Such was his extraordinary appeal and brilliance as a defender that legendary Zambian commentator Dennis Liwewe nicknamed him ‘Africa’, literally meaning he was the best defender on the continent.
And after over 40 years spent in a game that was dearest to his heart, Jack Chamangwana, 61, waved goodbye to the world of the living on Sunday evening after an illness at Queen Elizabeth Central Hospital in Blantyre, sparking emotional tributes from both within and beyond the borders.
Be Forward Wanderers, his childhood team that he served with the loyalty of a saint for years, set the tone in a statement released shortly after his death which partly reads: “Our heartfelt condolences to Be Forward Wanderers FC family and the entire football fraternity. We have lost a pillar and a legend as a team. We will miss you our technical director Jack ‘Africa’ Chamangwana.”
The Nomads’ age-old rivals Nyasa Big Bullets said they are deeply saddened by the loss of a true icon and a football legend.
“We convey our love and peace and heartfelt condolences to the bereaved family, Mighty Be Forward Wanderers FC family and the entire Malawian football fraternity for the loss. We pray for strength and comfort as we mourn with you. May the soul of Jack Chamangwana rest in eternal peace,” reads part of the People’s Team statement signed by their chief executive officer Fleetwood Haiya.
And in a statement issued yesterday morning, South Africa soccer giants Kaizer Chiefs, where Chamangwana starred both as a coach and player, said they were devastated with the news.
“Our hearts are heavy and with sadness as we bid farewell to one of Amakhosi soldiers, KC [Kaizer Chiefs] legend, Jack ‘The Blackstone’ Chamangwana. Our thoughts are with his family and the rest of the Amakhosi family,” read the Chiefs’ statement
That was not all. The Glamour Boys’ owner and founder Kaizer Motaung told the club’s website: “I have received the devastating news of Jack Chamangwana’s passing. I’m still reeling from the shock of hearing this sad news.
“Black Stone made his mark in the gold and black colours of Amakhosi. We achieved many accolades during his stint with us. Who will forget Championship winning year 1989? Black Stone was there as our coach.
“In March last year, we invited him to the Soweto derby. I relived the glory days with him while enjoying lunch together. Little did I know his visit was his goodbye. So sad. During his visit, he shared his knowledge of football and told me he watched every Kaizer Chiefs match on DStv. I’m glad to have shared in his life and times. What a great gentleman!
“On behalf of the Kaizer Chiefs family, I would like to send love and peace and heartfelt condolences to the bereaved family, friends, Wanderers FC and the Malawian football family.”
Tanzanian top outfit Young Africans also posted on their Facebook page that they were “shocked and saddened” with the news of their former coach’s death.
Revered South African sports television and radio personality Robert Marawa tweeted: “BREAKING: Mr Jack Africa Chamangwana has passed away this evening at Queen Elizabeth Central Hospital in Blantyre, Malawi. May his soul rest in peace. I remember interviewing this LEGEND on radio last year, what a gentleman!! ?? #RIPJack.”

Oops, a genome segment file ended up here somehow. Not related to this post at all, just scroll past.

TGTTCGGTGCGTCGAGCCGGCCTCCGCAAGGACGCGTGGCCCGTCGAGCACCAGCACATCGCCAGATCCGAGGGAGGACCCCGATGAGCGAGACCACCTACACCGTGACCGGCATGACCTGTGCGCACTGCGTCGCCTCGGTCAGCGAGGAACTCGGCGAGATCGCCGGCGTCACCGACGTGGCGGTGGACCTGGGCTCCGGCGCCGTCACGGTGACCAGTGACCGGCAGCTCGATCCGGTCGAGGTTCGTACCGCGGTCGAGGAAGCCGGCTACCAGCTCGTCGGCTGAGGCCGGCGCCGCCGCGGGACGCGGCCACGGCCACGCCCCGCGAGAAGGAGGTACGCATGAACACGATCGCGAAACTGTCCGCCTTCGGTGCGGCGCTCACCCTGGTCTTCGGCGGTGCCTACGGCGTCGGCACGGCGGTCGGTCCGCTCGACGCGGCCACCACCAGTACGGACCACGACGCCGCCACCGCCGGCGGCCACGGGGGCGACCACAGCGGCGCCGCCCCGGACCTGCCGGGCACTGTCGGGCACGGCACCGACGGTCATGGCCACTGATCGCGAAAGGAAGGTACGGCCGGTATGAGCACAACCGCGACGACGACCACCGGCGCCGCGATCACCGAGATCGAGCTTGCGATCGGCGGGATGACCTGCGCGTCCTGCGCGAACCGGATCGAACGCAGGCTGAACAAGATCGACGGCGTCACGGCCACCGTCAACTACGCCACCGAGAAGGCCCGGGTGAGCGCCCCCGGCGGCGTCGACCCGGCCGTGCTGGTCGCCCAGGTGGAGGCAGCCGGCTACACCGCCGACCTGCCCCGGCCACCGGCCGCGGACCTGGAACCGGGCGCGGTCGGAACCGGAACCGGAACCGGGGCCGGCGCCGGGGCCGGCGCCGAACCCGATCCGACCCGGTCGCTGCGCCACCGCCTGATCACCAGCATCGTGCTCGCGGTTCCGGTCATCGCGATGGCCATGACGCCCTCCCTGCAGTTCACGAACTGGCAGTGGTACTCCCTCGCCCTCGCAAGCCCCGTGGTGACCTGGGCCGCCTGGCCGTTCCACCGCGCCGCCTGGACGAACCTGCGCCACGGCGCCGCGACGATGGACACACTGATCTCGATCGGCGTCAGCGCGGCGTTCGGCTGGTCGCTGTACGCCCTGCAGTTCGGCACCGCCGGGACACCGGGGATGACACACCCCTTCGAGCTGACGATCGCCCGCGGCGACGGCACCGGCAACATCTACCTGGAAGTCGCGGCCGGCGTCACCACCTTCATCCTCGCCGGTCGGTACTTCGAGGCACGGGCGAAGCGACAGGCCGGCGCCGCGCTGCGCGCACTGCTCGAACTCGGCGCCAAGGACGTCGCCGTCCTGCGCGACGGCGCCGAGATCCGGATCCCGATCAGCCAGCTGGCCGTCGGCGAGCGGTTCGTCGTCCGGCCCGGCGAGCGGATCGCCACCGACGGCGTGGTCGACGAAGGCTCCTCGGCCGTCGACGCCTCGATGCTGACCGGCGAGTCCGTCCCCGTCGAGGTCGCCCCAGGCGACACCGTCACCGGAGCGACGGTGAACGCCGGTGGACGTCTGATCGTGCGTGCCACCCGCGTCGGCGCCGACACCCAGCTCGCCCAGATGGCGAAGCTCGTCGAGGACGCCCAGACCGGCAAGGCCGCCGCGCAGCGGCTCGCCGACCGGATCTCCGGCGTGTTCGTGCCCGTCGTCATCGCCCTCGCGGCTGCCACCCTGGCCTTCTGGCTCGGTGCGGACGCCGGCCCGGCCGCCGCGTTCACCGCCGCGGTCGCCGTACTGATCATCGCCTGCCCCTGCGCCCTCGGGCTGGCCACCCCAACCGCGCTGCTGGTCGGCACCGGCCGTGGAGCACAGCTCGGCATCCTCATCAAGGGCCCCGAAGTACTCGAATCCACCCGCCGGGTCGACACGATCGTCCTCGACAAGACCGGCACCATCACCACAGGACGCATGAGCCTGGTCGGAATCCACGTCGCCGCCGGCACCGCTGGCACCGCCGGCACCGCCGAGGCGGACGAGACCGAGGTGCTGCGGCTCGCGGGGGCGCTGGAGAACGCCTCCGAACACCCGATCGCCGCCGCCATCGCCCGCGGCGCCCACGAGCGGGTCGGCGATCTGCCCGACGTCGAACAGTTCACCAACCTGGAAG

Flames legend Kinnah Phiri, who played alongside the deceased in the national team for close to a decade before teaming up in the technical panel later on, said he was failing to come to terms with his colleague’s demise.
“When I heard the news last evening my mind was filled with memories of the times we spent together since we were young. We reached a point whereby we became brothers. He was such a gentleman.
“In football, I would say he was one of the finest players this country has produced and the best defender. He was wise in the ways of football. During our playing days, he was the only one who gave me tough times,” said the former Flames coach.
Nomads coach Yasin ‘Titch’ Osman said apart from being an exceptional player, Chamangwana also had leadership qualities.
“That is why he served as captain for the national team for a long time.. Jack was also unique in that he helped shape the lives of players to become better.
“While we have to accept God’s will, but it is painful. We worked and grew up together since the 1970s, a true legend who gave out his best all the time and it will be difficult to replace him,” he said.
On his part, the Nomads’ longest serving player Joseph Kamwendo described Chamangwana as the face of Wanderers.
“You can’t talk about Wanderers or the Flames without Jack then the story will be incomplete. He was a father figure, someone who would always give you a push when the chips were down.
“We will never have another Jack Chamangwana and I feel honoured to have played under him both at club and national team level,” said the former Nomads captain.
Retired football commentator Pearson Chunga wrote from his base in Mbabane, Swaziland yesterday: “I had the privilege of reporting about this man’s soccer career as he rose from his debut match in Zambia during Malawi’s maiden participation in East and Central Africa Senior Challenge Cup to the time he lifted the cup on November 19 1978.” n